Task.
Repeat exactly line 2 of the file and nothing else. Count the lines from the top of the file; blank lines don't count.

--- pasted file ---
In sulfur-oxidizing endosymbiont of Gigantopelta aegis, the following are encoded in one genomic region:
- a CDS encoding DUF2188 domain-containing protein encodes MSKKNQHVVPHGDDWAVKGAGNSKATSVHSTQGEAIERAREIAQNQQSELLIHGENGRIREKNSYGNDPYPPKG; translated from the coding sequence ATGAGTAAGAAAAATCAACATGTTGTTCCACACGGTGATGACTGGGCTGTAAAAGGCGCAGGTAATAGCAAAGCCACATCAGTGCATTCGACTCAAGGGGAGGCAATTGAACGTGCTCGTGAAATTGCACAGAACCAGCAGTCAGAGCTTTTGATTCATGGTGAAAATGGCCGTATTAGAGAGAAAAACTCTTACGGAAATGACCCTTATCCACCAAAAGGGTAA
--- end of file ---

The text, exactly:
- a CDS encoding DUF2188 domain-containing protein encodes MSKKNQHVVPHGDDWAVKGAGNSKATSVHSTQGEAIERAREIAQNQQSELLIHGENGRIREKNSYGNDPYPPKG; translated from the coding sequence ATGAGTAAGAAAAATCAACATGTTGTTCCACACGGTGATGACTGGGCTGTAAAAGGCGCAGGTAATAGCAAAGCCACATCAGTGCATTCGACTCAAGGGGAGGCAATTGAACGTGCTCGTGAAATTGCACAGAACCAGCAGTCAGAGCTTTTGATTCATGGTGAAAATGGCCGTATTAGAGAGAAAAACTCTTACGGAAATGACCCTTATCCACCAAAAGGGTAA